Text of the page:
« НазадПродовжити »
EXHIBITING THE HOST
BABE AND REMARKABLE OBJECTS OF INTEREST IN
"I'll see these Things [—They're rare and passing curious OM> Pt+Y.
"I walked up to the window In my dusty black coat, and looking through the glass, saw
In "the wonderful extent and variety of London, men of curious Inquiry may tee such
modes ofllfeaevery few could ever imagine. The intellectual man is struck wlthlt
as comprehending the whole of human life in all its variety, the contemplation of which is
"The man that is tired of London is tired of existence."—Johmsok.
A NEW EDITION, CORRECTED AND ENLARGED.
LONGMANS, GREEN, READER, AND DYER.
IT is not without considerable anxiety that I submit to the public this enlarged edition of a Work in which are garnered many of the labours of a long life, for the most part passed amidst the localities and characteristics which it is the aim of this volume to focus and portray. The cause of the above anxiety lies chiefly in the changeful nature of the subject; for at no period in the existence of the Metropolis have so many changes been wrought in its "scarred face," and its modern aspect, as in the Twelve Years that have elapsed since the publication of the first edition, of this Work.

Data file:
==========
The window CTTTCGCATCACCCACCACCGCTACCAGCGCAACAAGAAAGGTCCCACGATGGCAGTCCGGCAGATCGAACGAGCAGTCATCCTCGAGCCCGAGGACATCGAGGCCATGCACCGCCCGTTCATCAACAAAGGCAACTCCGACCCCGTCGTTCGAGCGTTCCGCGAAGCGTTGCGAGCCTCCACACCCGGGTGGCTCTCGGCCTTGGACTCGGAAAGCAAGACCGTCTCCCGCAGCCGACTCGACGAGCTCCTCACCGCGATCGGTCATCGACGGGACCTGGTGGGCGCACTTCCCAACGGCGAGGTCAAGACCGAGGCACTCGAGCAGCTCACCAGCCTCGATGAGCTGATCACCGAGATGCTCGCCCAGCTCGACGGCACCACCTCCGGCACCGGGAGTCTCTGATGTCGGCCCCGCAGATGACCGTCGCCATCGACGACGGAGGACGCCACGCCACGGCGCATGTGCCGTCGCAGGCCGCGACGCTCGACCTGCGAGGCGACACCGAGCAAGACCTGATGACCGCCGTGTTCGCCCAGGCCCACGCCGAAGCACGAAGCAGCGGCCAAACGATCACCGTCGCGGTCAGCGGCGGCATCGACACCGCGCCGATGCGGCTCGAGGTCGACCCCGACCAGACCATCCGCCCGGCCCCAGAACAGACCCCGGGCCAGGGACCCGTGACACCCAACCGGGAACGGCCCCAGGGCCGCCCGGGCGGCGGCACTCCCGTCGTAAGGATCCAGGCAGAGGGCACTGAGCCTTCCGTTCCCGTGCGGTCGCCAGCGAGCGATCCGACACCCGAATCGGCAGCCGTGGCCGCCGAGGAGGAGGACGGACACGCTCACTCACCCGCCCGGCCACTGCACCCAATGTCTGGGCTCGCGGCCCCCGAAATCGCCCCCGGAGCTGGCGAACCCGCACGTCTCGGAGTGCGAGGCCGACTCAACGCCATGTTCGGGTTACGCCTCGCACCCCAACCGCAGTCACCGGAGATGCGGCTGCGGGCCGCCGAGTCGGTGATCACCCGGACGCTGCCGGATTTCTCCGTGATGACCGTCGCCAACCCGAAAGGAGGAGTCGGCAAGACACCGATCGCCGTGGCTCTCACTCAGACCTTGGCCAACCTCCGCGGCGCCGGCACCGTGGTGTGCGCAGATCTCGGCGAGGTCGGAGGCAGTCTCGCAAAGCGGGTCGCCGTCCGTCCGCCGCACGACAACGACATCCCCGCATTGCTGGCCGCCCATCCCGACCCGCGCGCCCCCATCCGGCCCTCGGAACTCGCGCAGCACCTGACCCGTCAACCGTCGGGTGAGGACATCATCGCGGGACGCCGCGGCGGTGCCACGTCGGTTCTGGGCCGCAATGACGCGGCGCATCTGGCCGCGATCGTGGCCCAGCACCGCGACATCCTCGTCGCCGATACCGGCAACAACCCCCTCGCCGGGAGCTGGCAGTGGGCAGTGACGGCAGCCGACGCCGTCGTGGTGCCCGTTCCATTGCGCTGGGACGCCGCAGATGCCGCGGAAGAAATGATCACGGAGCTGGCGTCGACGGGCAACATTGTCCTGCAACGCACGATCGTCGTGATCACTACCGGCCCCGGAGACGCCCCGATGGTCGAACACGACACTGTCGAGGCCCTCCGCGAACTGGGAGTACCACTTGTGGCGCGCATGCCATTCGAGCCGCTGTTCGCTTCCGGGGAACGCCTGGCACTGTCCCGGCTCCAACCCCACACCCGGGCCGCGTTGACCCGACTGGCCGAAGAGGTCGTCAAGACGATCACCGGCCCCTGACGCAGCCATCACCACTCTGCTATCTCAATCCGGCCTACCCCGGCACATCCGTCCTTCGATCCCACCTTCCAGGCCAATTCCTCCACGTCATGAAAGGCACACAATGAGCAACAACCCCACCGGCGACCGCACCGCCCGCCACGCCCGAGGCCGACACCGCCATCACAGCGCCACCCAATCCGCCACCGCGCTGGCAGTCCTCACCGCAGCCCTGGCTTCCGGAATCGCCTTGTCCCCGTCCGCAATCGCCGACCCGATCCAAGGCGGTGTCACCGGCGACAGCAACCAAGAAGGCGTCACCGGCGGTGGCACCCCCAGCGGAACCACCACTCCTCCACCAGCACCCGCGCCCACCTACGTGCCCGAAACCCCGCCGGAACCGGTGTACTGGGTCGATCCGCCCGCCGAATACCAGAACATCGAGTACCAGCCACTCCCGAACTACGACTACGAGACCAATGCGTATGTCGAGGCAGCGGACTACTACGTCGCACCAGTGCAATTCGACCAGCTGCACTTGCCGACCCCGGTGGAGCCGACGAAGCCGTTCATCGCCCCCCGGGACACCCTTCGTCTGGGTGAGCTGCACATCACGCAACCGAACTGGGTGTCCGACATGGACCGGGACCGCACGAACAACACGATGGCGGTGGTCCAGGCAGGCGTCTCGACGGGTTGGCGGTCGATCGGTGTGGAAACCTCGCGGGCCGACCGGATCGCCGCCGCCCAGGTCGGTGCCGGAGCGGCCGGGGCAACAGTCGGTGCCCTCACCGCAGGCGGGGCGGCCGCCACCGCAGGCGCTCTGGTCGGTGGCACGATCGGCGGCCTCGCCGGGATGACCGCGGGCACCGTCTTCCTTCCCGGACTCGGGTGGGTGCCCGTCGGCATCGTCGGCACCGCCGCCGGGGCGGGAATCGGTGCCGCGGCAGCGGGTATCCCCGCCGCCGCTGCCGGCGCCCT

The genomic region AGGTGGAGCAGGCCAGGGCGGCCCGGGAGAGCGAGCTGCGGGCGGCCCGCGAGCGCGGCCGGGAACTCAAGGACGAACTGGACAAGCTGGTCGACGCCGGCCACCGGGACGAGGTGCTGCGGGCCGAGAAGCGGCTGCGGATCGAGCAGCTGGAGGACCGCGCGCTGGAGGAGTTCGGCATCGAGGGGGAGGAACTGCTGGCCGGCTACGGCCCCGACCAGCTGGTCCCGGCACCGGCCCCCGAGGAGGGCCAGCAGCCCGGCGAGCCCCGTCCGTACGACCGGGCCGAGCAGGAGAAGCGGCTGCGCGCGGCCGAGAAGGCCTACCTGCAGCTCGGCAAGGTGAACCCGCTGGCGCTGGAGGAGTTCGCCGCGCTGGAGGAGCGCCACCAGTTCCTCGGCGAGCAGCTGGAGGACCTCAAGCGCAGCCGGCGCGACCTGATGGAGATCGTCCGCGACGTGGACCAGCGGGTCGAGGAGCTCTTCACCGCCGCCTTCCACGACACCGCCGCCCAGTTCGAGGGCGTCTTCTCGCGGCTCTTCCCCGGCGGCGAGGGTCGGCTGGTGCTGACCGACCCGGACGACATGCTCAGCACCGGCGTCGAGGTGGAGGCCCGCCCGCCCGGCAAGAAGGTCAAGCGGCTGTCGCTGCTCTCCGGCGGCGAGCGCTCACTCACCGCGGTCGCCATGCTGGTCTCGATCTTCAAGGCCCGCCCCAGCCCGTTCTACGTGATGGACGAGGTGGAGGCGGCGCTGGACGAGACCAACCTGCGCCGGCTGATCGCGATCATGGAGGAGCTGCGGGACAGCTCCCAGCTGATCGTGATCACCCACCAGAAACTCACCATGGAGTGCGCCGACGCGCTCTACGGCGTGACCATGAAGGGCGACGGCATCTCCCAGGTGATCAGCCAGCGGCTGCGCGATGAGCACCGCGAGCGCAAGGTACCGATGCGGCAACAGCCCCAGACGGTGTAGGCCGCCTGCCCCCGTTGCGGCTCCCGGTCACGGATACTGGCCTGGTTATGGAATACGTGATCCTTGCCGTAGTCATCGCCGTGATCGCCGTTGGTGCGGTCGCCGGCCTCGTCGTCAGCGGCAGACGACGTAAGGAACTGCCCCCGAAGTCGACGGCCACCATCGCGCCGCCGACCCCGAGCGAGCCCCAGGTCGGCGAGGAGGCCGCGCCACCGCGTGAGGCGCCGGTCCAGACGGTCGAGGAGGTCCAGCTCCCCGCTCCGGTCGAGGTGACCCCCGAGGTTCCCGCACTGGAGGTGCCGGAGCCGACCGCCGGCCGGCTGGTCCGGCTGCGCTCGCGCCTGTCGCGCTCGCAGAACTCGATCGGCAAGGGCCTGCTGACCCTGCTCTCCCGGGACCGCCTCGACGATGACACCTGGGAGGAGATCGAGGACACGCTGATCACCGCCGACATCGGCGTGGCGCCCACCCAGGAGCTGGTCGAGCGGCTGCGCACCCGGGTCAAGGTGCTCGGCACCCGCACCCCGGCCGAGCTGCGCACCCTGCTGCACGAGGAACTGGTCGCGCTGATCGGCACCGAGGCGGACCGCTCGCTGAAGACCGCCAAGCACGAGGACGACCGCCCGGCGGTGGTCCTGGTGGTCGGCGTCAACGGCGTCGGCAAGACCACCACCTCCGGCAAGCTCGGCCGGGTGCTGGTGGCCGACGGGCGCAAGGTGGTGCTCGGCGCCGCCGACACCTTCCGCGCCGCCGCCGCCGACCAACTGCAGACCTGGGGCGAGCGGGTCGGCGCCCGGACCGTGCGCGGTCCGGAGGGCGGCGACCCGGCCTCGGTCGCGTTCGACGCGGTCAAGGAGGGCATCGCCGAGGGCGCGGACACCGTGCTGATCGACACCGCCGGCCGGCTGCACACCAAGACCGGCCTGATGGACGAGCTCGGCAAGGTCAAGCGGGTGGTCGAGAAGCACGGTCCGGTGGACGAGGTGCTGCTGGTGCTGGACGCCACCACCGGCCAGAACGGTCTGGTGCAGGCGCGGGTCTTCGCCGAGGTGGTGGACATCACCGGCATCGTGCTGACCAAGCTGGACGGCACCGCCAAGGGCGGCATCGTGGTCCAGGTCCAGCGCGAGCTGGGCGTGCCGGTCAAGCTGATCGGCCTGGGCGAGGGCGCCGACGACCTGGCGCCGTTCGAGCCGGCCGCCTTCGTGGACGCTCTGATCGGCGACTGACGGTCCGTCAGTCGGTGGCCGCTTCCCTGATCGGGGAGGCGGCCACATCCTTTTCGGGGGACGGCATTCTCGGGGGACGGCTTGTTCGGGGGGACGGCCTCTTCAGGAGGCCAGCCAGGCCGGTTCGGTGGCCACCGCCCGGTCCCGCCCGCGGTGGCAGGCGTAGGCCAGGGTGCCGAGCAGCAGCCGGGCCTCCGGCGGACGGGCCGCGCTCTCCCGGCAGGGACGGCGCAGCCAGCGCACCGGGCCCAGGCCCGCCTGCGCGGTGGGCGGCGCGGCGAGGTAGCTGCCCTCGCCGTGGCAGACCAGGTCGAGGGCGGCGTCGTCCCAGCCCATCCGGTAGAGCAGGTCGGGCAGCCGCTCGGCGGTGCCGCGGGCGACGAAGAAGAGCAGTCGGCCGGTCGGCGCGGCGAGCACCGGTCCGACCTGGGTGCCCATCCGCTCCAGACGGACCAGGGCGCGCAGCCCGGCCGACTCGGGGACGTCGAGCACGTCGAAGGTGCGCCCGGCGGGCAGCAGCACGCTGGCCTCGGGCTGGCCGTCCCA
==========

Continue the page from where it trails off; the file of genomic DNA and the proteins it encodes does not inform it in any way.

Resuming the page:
The1*' Curiosities Of London" originally appeared in the Spring of 1855, in a small octavo volume of 800 pages, when it was received by the Critical Press with almost unanimous approval; or, in some respects, an inclination to take the word for the deed, and in others to kindly regard the difficulties of the labour. In either case I am bound to be grateful. The edition, over 3000 copies, was sold within a comparatively short period, considering the character of the work, then regarded as almost exclusively antiquarian; although the above reception induces the belief that "the Present has its Curiosities as well as the Past." The book remained for several years entirely out of print, and second-hand could only be rarely obtained by advertisement. I then resolved upon its revision, and its reproduction, enlarged and more perfect in its details than hitherto; and the present volume of library size, 880 pages, is the result; im proved, it is hoped, in the value of its contents, as well as increased in bulk.